When we write code, we want to be sure that it is doing exactly what we thinking it is doing. Unfortunately, no one is perfect and this property is transferred to the code that we write. So we, as conscious, programmers, should write tests for all of your code ensuring that is it doing the right thing in all circumstances.

Typically we apply tests for our code that the function level, where there is, at least a test for each of the functions in our program. However, in order to achieve full test coverage, it may be necessary to have more than one test for a given function. Consider the code below, which performs simple temperature conversions, using logic to change the arithmetic as appropriate.

def temperature_conversion(value, unit):
    Temperature conversion that is dependent on 
    the input unit. 
        value (float): Temperature to be converted. 
        unit (str): Unit of the original temperature.
        (float): Temperature converted to Kelvin.
    if unit == 'C':
        return value + 273.15
    elif unit == 'F':
        return (value + 459.67) * 5 / 9
        raise ValueError("The supported units are C or F.")

In this example, our code will raise an error if the unit argument is neither 'C' or 'F'.

We can now write some tests for this function. We know that the melting point is water is 0 oC, 273.15 K and 32 oF. Therefore our tests should reflect this knowledge.

import numpy as np
c = temperature_conversion(0, 'C')
np.testing.assert_almost_equal(c, 273.15)
print('Test 1 Passed!')
Test 1 Passed!
f = temperature_conversion(32, 'F')
np.testing.assert_almost_equal(f, 273.15)
print('Test 2 Passed!')
Test 2 Passed!

These two tests will cover two of the branches of our function. The np.testing.assert_almost_equal function is an element of the NumPy testing library. This test function checks if the two arguments are approximately equal. This must be approximate due to the floating point arithmetic problems. For an integer, string, or Boolean where the value does not need to be approximate, the np.testing.assert_equal function may be used. If the values are not almost equal, and error will be thrown.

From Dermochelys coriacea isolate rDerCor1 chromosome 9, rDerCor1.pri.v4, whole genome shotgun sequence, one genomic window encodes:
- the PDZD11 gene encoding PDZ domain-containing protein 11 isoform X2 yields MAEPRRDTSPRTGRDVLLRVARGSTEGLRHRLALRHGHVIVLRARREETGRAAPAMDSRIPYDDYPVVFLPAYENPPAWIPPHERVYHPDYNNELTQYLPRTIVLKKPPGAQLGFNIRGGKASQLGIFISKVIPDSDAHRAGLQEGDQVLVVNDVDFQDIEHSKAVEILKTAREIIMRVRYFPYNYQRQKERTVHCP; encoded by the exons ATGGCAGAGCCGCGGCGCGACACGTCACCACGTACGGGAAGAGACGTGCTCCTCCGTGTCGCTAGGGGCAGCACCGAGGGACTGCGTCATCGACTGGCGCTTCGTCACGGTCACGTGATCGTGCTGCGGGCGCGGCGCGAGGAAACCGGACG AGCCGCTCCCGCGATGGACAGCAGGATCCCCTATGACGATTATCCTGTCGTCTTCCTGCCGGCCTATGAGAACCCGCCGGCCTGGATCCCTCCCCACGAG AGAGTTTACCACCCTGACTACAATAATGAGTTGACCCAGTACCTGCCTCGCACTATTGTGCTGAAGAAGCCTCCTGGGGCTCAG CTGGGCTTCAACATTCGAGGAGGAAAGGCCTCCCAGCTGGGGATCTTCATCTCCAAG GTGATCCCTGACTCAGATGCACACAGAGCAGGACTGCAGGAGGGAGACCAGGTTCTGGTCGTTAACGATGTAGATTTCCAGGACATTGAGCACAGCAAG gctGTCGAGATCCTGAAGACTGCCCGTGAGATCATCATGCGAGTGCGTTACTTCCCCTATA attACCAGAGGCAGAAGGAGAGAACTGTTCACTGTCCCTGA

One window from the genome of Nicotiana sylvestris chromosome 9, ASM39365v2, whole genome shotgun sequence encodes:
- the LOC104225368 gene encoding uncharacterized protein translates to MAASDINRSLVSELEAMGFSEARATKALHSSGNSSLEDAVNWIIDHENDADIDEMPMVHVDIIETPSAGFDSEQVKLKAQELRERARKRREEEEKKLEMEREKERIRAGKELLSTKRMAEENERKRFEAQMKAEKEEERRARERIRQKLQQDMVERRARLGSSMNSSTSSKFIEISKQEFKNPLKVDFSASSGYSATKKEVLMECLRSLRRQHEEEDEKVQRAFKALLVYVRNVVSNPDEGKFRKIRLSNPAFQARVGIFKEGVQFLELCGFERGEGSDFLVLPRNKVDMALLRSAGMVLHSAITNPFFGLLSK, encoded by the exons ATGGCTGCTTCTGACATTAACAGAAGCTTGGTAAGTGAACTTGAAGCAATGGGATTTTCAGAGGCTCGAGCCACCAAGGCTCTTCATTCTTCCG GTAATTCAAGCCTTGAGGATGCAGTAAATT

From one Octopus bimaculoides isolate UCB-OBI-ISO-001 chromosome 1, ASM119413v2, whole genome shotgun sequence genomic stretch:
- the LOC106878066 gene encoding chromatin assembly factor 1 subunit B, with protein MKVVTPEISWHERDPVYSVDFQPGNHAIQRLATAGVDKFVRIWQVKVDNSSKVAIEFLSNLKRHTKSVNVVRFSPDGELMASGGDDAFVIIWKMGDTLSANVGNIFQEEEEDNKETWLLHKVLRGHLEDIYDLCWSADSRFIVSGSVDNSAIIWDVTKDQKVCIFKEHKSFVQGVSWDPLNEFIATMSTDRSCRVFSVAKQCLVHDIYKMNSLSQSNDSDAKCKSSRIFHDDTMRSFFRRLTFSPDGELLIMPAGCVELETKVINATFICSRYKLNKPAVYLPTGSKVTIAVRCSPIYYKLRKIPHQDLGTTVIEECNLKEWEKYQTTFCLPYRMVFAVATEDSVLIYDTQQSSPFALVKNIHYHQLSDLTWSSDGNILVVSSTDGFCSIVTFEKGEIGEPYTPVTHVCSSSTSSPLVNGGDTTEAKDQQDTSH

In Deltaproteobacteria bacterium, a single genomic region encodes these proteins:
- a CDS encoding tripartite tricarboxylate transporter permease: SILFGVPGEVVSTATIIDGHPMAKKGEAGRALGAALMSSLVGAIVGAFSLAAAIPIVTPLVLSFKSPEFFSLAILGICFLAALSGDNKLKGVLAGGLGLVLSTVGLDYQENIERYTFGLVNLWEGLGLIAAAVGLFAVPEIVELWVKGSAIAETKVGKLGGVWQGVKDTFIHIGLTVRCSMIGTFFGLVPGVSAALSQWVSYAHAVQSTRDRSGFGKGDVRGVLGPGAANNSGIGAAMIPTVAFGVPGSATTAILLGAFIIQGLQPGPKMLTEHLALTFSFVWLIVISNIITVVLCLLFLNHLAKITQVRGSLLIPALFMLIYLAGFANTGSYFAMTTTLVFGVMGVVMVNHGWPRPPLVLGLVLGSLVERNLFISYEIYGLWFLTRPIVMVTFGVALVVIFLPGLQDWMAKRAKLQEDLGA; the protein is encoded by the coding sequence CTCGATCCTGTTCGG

np.testing.assert_almost_equal(c, 270.15)
print('Test 3 Passed!')
AssertionError                            Traceback (most recent call last)
/tmp/ipykernel_1967/3447443753.py in <module>
----> 1 np.testing.assert_almost_equal(c, 270.15)
      2 print('Test 3 Passed!')

/opt/hostedtoolcache/Python/3.7.12/x64/lib/python3.7/site-packages/numpy/testing/_private/utils.py in assert_almost_equal(actual, desired, decimal, err_msg, verbose)
    597         pass
    598     if abs(desired - actual) >= 1.5 * 10.0**(-decimal):
--> 599         raise AssertionError(_build_err_msg())

Arrays are not almost equal to 7 decimals
 ACTUAL: 273.15
 DESIRED: 270.15

Notice that the Python kernel never reaches the print statement.

However, so far our tests do not cover every possible operation of the function. We have a test for the if and elif branches, but not the else branch. Therefore, we must introduce another type of test, that checks if an error is raised.

np.testing.assert_raises(ValueError, temperature_conversion, 0, 'c')
print('Test 4 Passed!')
Test 4 Passed!

This function takes the expected error type, the function and the input arguments and will pass if the error is thrown under these circumstances.

Test-driven development

Test-driven development (TDD) is a methodology for computer programming, where the tests are written first for a particular use case and then the operational code is written such that it passes these tests. This methodology is different from that applied to this point in the course, however, it is very popular and powerful when applied properly. In the exercise below, you are asked to try your hand at some test-driven development.